artist: Andrea del Sarto
museum: Cleveland Museum of Art, Cleveland
get the zoom: http://www.clevelandart.org/explore/artistwork.asp?searchText=del+sarto&ctl00%24ctl00%24ctrlHeader%24btnSearch=go&tab=1&recNo=0&woRecNo=1
what it’s about: For a painter who wishes to comprehend the technique of Vermeer, the best imaginable venue would be to spend a day, even an hour, watching him paint.
The next best thing, this one at least theoretically possible, would be to be able study a half-finished work by Vermeer, say somewhere between the underpainting and the final working-up stages. No luck here either.
In fact, to think of it, we rarely come across incomplete paintings in any museums by any author or from any age, not because they are down on the gallery racks out of view, but because very few have survived. Most often, when a painter died or an incomplete work surfaced, either an apprentice or a competent colleague was called in to make it salable. Authorship, even in the case of the most renowned masters, did not have the same aura as it does today.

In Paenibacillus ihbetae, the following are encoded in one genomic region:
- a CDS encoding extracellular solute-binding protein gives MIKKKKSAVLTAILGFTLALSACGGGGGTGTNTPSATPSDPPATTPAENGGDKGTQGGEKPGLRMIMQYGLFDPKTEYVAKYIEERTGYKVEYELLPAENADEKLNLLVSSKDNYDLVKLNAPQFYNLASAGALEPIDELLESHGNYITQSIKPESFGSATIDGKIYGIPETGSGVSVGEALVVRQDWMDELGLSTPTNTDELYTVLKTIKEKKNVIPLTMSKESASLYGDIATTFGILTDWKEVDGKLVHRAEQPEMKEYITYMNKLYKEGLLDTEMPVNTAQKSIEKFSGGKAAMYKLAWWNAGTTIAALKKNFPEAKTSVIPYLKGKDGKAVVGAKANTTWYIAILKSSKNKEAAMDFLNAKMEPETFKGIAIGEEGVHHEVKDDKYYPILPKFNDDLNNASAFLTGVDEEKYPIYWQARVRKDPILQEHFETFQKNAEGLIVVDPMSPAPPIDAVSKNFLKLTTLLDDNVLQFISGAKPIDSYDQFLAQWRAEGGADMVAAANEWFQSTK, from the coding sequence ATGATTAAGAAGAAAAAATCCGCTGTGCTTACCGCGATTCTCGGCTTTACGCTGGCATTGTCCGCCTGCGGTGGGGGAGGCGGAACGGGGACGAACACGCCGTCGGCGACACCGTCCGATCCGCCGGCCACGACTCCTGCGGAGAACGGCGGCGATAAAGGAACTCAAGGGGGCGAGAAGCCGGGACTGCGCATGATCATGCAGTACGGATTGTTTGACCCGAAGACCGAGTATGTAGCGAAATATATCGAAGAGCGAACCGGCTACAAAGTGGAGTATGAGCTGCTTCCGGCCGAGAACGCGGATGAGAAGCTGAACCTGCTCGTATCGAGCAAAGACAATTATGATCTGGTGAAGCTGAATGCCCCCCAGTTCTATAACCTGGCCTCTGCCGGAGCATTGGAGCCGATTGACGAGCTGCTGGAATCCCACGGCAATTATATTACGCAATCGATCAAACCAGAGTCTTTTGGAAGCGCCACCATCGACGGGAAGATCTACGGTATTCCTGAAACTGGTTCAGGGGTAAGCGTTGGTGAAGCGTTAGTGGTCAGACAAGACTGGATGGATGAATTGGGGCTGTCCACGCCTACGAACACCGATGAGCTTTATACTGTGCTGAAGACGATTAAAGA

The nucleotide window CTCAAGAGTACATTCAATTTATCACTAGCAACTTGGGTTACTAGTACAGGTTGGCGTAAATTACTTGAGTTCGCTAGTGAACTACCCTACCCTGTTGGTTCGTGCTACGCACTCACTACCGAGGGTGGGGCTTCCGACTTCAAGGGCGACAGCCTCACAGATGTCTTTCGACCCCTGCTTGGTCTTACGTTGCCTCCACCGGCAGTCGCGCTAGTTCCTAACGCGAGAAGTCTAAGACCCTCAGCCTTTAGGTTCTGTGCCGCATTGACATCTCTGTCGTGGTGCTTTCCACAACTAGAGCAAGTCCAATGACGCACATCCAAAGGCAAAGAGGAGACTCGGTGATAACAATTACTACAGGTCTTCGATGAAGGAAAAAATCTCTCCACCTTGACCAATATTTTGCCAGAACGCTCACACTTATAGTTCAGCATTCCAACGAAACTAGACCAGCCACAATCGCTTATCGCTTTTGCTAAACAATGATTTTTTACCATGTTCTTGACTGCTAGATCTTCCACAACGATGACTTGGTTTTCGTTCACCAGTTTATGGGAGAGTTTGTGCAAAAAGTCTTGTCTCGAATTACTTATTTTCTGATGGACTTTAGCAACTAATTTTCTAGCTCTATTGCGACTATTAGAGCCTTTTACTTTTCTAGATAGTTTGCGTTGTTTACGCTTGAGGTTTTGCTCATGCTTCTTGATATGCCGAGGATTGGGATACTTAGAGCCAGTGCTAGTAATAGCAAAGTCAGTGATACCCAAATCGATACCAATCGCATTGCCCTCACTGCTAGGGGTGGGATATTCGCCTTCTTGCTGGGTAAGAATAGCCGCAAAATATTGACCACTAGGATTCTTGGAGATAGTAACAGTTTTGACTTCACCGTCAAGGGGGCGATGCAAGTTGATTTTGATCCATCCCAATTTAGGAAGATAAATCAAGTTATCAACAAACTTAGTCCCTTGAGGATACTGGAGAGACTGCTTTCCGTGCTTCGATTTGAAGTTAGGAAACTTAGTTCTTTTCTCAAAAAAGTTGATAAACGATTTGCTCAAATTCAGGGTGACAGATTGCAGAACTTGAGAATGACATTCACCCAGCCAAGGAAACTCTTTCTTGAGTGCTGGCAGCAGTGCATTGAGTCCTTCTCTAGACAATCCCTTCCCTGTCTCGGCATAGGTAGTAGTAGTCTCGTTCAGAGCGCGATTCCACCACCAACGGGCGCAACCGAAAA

The third best solution would be able to study an unfinished 17th-century canvas by a competent artist. Wish granted. And not only is there such a picture, it’s viewable in an excellent Zoom on the net. To be frank, there is too much to learn just by looking, so get clicking.
If you are a painter and you need background information to make sense of Del Sarto’s canvas, my book How to Paint Your Own Vermeer on Vermeer’s methods and materials covers quite a bit of common 17th-century studio practices. If you are not a painter and would like to delve in to some of the mysteries of the masters’ workshop, you get the same information in lay terms in my Looking over Vermeer’s Shoulder.